|Publication number||US4259406 A|
|Application number||US 06/095,434|
|Publication date||Mar 31, 1981|
|Filing date||Nov 19, 1979|
|Priority date||Nov 19, 1979|
|Publication number||06095434, 095434, US 4259406 A, US 4259406A, US-A-4259406, US4259406 A, US4259406A|
|Inventors||Nicholas F. Borrelli|
|Original Assignee||Corning Glass Works|
|Export Citation||BiBTeX, EndNote, RefMan|
|Patent Citations (6), Referenced by (28), Classifications (22)|
|External Links: USPTO, USPTO Assignment, Espacenet|
The present invention is in the field of photochromic glasses and particularly relates to photochromic glasses exhibiting surface coloration produced by reducing atmosphere heat treatments, and methods for modifying the surface coloration of such glasses.
The development of surface coloration in silver halide-containing photochromic glasses by reducing atmosphere heat treatments, i.e., by heating the glasses under reducing conditions, is disclosed in U.S. Pat. Nos. 3,892,582 and 3,920,463. Such development is thought to involve the partial reduction of Ag+ in the glass to metallic silver, with the metallic silver acting to provide color centers in the glass which absorb light in the 430-460 nm range, thereby imparting a yellow-to-brown color to the glass.
Glasses which exhibit selective tinting or coloration, i.e., coloration only at specific locations or colored regions forming a design, are of interest for a number of applications. Even in the opthalmic field, opthalmic lenses referred to as gradient lenses which are tinted at the top of the lens and clear at the bottom, are finding commercial acceptance.
If the field of photochromic glasses, efforts have been directed toward the development of lenses which photochromically darken in the top portion only, thus providing a gradient darkening behavior. Examples of methods for producing such lenses are found in U.S. Pat. Nos. 4,036,624, 4,062,490 and 4,160,655.
A particularly desirable product would be a photochromic ophthalmic lens exhibiting a fixed tint gradient in combination with uniform photochromic darkening behavior. Such a lens would darken uniformly in bulk upon exposure to actinic radiation and fade in the absence thereof, and would additionally have an invariant fixed tint gradient or other selectively applied color pattern superimposed on the lens which would not change in response to changes in lighting conditions. In this way a lens exhibiting a photochromic darkening in all lens portions and also a gradient which would always be apparent to the observer, could be provided. Important requirements of such a lens would be relatively uniform photochromic darkening capability, a fixed-tint gradient or other selective coloring pattern, and freedom from refractive power aberrations caused by the lens fabrication procedure. Of course, processes risking the introduction of variations in surface smoothness or curvature which could affect the optical properties of the lens would be unacceptable for both sunglass and prescription ophthalmic lens products.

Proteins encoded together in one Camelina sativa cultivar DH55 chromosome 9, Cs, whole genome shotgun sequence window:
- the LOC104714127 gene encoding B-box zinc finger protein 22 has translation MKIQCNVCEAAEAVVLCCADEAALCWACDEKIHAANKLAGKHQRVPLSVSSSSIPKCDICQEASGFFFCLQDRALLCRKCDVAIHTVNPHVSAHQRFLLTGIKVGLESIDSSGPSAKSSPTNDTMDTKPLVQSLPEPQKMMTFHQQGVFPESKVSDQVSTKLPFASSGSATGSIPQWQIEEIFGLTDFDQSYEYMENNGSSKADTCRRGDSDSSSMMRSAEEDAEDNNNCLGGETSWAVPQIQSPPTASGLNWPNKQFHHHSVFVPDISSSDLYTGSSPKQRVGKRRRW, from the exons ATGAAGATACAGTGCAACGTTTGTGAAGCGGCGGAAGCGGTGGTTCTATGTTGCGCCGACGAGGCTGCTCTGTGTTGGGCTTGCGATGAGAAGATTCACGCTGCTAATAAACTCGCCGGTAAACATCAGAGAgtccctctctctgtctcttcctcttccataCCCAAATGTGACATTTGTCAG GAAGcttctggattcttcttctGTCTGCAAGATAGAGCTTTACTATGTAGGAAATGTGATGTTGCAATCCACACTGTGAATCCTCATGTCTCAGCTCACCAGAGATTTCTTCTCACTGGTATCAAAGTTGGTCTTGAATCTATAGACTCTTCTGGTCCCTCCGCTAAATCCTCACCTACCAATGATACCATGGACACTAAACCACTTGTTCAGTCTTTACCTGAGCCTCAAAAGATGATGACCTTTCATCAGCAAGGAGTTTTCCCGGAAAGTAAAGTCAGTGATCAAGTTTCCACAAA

The present invention is founded upon the discovery that the coloration which is normally imparted to photochromic glasses by reducing atmosphere heat treatments, hereinafter also referred to as reduction heat treatments, is sufficiently close to the surface of the glass tint selective removal of portions of the colored glass surface can be accomplished without unacceptably altering the optical properties of that surface. Thus it has been found that the colors resulting from such treatments ordinarily reside in a very thin layer, typically of about 10-100 microns thickness, on the surface of a treated glass lens, and that the removal of this surface layer by chemical means does not noticeably affect the refractive power of the lens surface or the surface quality.
In one aspect, then, the present invention includes a method for making a selectively tinted photochromic ophthalmic lens which comprises the steps of, first, heating the lens under reducing conditions to provide a colored surface layer on at least a portion of the lens surface, and thereafter chemically removing selected regions of the colored surface layer to modify the apparent color of that layer and thus the glass lens. The portion of the colored surface layer chemically removed from the lens can be selected to provide a color design, or preferably, a color gradient which could range from relatively intense color at the top of the lens to no color at the bottom. The portion removed can also be controlled as to thickness, so that color modification can constitute either a limited reduction in color intensity or complete removal of the color.
Another aspect of the invention is that, following the chemical removal of selected portions of the colored surface layer of the lens, to modify the apparent color thereof, the lens can be reheated under reducing conditions to impart further color to the lens surfaces or portions thereof. In this way, color patterns or gradients made up of regions which are quite different in color may be provided.